With yet another mass shooting in a "gun-free zone," I find myself thinking a great deal about that concept.
The first idea is one that is bouncing around the blogosphere -- the notion that the powers that be that designate such places ought to be held legally liable for the carnage that erupts in them. I'm no lawyer, but it seems to me that they are making a promise -- possibly a legally binding one -- that "you don't need to defend yourself when you're here, because we'll protect you." They are using their authority as property owner (or manager) to supplant your right to keep and bear arms.
There's nothing wrong with that; it's perfectly legal and acceptable. Their place, their rules; if you don't like it, go somewhere else.
But it seems to this layman (who's done a smidgen of legal studying on my own) that there's an 'implied warranty" here -- they are taking these steps with the promise that this will make you safer. You are being asked to give up your 2nd Amendment right in the name of greater collective safety.
But it doesn't seem to work out like that. Nearly all of the mass shootings of late have been in "gun-free zones." And the ones that weren't -- at the New Life Church in Colorado and the Appalachian School of Law in Virginia -- were stopped by private citizens (and members of the community being attacked) with their own weapons.
Now for my second thought. If these places aren't going to get rid of their "gun-free zone" status, despite the overwhelming circumstantial evidence that they simply get more people killed, then how can they improve their security where it actually make the people inside safer?
I have a few ideas. And for the sake of simplicity, I'm going to apply them to a college.
First up, they need to absolutely control access to campus. They need to build hefty walls, with security features to keep people from going over, under, or through them. Then they need to put serious security measures on the few entrances through those walls. Metal detectors, hefty locks, repeated identity verification, and the like. No one gets in without going through multiple layers of screenings.
And that's just for people. A college campus is not a self-sufficient community. All entering parcels -- food, clothing, books. electronics, office supplies, everything also needs to go through rigid screening to be sure no weapons are sneaked on to campus.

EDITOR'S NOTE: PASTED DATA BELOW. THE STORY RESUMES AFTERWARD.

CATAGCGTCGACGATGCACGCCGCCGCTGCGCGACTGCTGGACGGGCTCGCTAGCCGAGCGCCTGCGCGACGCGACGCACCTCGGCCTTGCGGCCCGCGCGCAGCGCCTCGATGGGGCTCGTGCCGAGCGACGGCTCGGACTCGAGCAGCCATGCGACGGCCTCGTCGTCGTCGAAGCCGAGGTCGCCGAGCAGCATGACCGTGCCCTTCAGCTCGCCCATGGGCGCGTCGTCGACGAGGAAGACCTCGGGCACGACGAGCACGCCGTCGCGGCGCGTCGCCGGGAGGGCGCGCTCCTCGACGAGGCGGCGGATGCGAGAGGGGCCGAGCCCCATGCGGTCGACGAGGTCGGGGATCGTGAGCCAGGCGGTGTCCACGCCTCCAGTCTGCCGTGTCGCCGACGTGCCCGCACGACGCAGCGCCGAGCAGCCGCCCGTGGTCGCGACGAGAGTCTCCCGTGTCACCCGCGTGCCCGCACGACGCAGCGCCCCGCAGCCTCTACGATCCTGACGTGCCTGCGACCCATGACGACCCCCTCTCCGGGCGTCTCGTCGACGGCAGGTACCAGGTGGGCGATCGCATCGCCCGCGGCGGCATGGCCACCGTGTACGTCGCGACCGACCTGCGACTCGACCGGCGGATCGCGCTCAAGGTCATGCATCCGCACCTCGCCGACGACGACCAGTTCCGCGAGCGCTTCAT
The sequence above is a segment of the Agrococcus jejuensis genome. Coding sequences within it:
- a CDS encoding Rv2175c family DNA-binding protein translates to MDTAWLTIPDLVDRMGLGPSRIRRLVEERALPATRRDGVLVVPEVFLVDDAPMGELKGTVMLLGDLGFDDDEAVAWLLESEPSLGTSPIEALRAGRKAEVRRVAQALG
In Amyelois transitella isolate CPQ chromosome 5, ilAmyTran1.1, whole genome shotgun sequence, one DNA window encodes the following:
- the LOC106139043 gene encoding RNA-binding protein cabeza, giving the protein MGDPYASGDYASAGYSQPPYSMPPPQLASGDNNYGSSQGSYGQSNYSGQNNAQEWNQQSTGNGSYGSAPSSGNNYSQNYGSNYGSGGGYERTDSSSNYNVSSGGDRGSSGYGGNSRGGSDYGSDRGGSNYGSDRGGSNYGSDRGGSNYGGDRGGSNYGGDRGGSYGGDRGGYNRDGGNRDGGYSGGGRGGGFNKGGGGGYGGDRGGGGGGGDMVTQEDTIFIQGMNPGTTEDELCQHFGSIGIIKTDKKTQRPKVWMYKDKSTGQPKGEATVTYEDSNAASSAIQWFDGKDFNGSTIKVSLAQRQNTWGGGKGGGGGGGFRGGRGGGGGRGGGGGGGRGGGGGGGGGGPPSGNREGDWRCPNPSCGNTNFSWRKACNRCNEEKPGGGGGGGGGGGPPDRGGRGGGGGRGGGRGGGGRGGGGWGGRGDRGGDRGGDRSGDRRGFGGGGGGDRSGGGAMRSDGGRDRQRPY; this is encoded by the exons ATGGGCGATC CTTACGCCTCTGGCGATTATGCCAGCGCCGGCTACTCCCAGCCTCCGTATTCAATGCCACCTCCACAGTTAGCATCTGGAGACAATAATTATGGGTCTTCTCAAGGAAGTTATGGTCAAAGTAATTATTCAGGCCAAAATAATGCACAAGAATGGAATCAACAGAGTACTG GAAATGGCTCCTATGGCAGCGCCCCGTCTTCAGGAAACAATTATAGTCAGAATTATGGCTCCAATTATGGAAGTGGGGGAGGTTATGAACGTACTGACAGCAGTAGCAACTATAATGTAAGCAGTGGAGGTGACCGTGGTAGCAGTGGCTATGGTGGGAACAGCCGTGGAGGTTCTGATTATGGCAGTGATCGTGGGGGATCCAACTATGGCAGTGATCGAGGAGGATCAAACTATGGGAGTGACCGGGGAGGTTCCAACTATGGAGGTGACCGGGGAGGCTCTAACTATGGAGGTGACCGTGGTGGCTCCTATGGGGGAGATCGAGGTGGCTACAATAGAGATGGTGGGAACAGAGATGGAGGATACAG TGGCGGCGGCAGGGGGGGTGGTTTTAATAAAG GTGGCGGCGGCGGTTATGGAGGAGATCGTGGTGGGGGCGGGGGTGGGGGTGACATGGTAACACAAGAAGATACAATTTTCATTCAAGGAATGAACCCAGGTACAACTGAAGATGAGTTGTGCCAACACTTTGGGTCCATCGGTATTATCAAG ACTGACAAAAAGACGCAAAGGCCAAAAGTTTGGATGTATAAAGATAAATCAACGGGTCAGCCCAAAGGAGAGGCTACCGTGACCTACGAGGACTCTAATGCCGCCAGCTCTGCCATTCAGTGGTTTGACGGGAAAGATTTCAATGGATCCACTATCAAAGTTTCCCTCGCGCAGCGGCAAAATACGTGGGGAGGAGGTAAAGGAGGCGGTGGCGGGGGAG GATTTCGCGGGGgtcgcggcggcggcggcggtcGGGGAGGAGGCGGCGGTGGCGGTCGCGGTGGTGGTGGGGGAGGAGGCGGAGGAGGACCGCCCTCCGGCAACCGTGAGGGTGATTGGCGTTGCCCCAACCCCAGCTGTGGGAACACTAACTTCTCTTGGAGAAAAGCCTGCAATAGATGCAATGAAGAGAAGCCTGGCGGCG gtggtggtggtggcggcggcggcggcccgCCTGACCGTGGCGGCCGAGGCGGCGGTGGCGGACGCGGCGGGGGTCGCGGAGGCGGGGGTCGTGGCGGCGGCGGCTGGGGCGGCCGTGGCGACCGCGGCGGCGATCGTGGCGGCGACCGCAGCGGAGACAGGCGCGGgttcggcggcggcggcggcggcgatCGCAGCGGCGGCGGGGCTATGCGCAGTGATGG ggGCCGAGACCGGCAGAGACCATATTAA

And at each entrance, there need to be armed guards. Enough armed guards to defeat any attempt by attackers to simply force their way through the security measures.
On campus, there need to be regular patrols by security. They must be omnipresent, and in sufficient numbers to discourage anyone from acting up.
The students themselves must give up certain rights in the name of their security, too. They must be willing to be stopped and searched at any time by the security officers, who must be ever vigilant to guarantee no weapons have gotten through the security measures.
This sounds like a lot of work, and it is. Luckily, we don't have to start from scratch -- a lot of the preparatory R&D has already been done for us.
All we need to do is take the existing plans for maximum security prisons and convert them to college campuses.
The same model can also work for shopping malls, but it'll take a bit more work. The sheer numbers of people who visit them makes the entrance security more of a challenge. Even moving the entrance screening centers away from the mall proper simply means that there will still be hefty crowds outside the secure areas, vulnerable to attack. Instead of getting inside the mal and shooting, the nutjob can just shoot up the lines of people waiting to go through the screening.
That, it seems to me, is what it would take to set up a truly safe "gun-free zone." Anything less just makes these places little more than hunting preserves for psychos.
As was shown at Virginia Tech.
And the Omaha mall.
And Northern Illinois University.
And who knows where next?